Oligomeric State of zmARG

While most of the mammalian arginases form a trimeric structure, bacterial ones form a monomeric or hexameric structure (Carvajal et al., 1977; Aguirre and Kasche, 1983; Jenkinson et al., 1996; Kanyo et al., 1996; Bewley et al., 1999).

The elucidated zmARG structure has four molecules in the asymmetric unit. Among the four molecules, two molecules form a dimeric structure (Figure 1B). The other two molecules interact with symmetrically related molecules in the crystal system and form the same dimeric structure as that in the asymmetric unit. However, zmARG does not appear to form a higher oligomeric state in the crystal structure because of a limited number of non-specific interactions among the nearby dimeric proteins. To further characterize the oligomeric state of zmARG in solution, we carried out a dynamic light scattering (DLS) analysis, which showed one major peak for distribution of particles with a mean hydrodynamic radius of 4.151 nm (Figure 3A). The estimated protein size from DLS almost coincides the diameter of ∼80 Å along the longest axis in the current dimeric zmARG structure. Asymmetrical flow field-flow fractionation with multi-angle light scattering suggested a calculated molecular weight of 64 kDa, which corresponds to the expected dimeric molecular weight of 64 kDa of zmARG (Figure 3B). These experimental data strongly support that zmARG retains its dimeric state in solution.

FIGURE 3
www.frontiersin.org

Figure 3. Analysis of oligomeric states of the recombinant zmARG. (A) Dynamic light scattering (DLS). Intensity-weighted hydrodynamic radius (Rh) distribution of zmARG protein in solution was plotted. The protein concentration was 3 mg/ml in 20 mM Tris–HCl (pH 7.5) with 150 mM NaCl. (B) Asymmetrical flow field-flow fractionation coupled with multi-angle light scattering (AF4-MALS) for zmARG protein in solution. The thick line represents the determined molecular weight by the Zimm model.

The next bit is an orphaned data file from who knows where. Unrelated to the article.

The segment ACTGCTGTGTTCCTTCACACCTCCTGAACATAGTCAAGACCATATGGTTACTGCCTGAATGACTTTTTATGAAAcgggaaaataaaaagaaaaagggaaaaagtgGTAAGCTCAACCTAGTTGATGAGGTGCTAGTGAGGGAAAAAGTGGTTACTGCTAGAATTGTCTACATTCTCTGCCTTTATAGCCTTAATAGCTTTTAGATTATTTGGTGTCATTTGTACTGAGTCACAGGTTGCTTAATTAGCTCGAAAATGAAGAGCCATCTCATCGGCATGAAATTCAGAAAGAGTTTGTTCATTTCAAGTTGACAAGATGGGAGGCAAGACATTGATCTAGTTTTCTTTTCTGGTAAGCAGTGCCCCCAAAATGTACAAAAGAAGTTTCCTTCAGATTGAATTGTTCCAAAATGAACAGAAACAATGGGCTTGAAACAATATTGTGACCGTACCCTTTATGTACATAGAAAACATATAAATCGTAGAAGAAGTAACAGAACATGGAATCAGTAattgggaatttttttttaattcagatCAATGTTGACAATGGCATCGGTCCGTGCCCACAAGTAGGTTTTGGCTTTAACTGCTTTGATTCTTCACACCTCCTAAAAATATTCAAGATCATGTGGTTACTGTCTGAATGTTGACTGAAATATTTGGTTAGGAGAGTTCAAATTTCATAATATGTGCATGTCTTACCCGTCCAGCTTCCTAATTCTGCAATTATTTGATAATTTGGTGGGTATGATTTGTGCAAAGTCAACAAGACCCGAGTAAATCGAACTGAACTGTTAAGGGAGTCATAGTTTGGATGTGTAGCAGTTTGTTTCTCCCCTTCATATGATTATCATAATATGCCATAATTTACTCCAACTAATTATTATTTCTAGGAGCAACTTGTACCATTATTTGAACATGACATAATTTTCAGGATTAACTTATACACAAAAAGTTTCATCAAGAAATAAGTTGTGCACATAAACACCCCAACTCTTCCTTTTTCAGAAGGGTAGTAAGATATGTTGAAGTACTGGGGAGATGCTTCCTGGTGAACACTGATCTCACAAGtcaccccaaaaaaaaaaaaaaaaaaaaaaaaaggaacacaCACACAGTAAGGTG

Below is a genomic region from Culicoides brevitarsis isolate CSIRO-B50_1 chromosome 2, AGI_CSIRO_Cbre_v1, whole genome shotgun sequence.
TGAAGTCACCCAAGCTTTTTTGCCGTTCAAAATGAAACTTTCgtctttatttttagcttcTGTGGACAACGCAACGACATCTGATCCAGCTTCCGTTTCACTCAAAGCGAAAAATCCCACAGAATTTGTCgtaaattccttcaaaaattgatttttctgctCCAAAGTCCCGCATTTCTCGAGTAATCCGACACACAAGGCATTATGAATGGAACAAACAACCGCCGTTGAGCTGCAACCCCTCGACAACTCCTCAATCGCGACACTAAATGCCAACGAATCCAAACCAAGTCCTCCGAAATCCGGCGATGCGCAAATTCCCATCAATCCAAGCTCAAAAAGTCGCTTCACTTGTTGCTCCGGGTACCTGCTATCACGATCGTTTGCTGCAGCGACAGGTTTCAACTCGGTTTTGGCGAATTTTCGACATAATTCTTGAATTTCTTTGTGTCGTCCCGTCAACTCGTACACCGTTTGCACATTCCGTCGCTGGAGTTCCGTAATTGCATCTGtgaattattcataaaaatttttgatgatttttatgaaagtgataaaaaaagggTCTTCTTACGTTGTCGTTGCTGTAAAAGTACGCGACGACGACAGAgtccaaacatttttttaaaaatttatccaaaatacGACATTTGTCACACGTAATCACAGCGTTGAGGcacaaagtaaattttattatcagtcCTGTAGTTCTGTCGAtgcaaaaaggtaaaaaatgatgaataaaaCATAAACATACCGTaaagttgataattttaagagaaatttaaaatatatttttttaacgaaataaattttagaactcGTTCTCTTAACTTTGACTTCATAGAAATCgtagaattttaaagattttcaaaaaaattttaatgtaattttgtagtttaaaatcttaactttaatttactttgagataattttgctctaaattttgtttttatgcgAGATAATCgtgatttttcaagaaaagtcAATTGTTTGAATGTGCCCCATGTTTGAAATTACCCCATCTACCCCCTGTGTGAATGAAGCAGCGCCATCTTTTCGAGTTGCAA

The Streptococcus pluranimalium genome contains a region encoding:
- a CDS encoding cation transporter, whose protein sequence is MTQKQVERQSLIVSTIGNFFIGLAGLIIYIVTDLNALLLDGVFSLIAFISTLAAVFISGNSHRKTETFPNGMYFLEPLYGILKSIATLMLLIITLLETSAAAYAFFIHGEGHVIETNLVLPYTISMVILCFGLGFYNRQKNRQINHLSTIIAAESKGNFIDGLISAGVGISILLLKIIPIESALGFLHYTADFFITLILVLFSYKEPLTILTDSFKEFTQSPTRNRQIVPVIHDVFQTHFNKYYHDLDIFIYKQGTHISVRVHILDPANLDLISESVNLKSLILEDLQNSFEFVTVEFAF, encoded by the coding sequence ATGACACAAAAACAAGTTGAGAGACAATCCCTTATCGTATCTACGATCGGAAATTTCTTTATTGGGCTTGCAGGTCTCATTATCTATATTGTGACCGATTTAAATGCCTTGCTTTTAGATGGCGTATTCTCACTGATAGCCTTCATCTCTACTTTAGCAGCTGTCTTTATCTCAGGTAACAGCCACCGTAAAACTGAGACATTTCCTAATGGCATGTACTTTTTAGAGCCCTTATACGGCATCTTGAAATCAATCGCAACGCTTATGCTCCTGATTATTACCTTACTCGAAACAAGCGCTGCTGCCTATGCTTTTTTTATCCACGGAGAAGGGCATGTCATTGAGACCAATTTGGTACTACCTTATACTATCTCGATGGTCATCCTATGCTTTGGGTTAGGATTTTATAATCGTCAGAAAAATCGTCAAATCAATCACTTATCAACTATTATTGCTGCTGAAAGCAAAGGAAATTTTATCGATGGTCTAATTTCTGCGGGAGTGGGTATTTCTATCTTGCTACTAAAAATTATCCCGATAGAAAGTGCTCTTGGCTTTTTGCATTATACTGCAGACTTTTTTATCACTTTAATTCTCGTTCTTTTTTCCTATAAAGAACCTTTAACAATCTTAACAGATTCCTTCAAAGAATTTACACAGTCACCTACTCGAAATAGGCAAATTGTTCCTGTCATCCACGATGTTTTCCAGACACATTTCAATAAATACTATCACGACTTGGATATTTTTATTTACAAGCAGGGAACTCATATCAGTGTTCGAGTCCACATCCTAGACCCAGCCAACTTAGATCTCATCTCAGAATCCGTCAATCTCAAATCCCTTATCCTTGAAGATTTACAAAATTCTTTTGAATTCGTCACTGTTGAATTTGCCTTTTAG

In forming a dimeric zmARG structure, two molecules interact with each other in a C-terminus tail-to-tail manner (Figure 1B). Notably, the C-terminal tail including the α10-helix (Trp273-Glu284) of each protomer ptotrudes outside from the globular α/β hydrolase fold and interacts with the open hydrophobic pocket on the surface formed by the two α-helices (α1 and α9) and the central β-sheet of the neighboring molecule (Figure 1B and Supplementary Figure S4). In addition, a few of the direct polar interactions (Asp274 and Glu284) except the water-mediated polar interactions contribute to form a stable dimeric zmARG structure.

Collectively, the observed structural features and biophysical results strongly indicate that zmARG exists as a dimeric state in solution, whose dimeric structure is most likely similar to that observed in the current crystal structure.

Discussion

zmARG Is Also a Manganese Ion-Dependent Arginase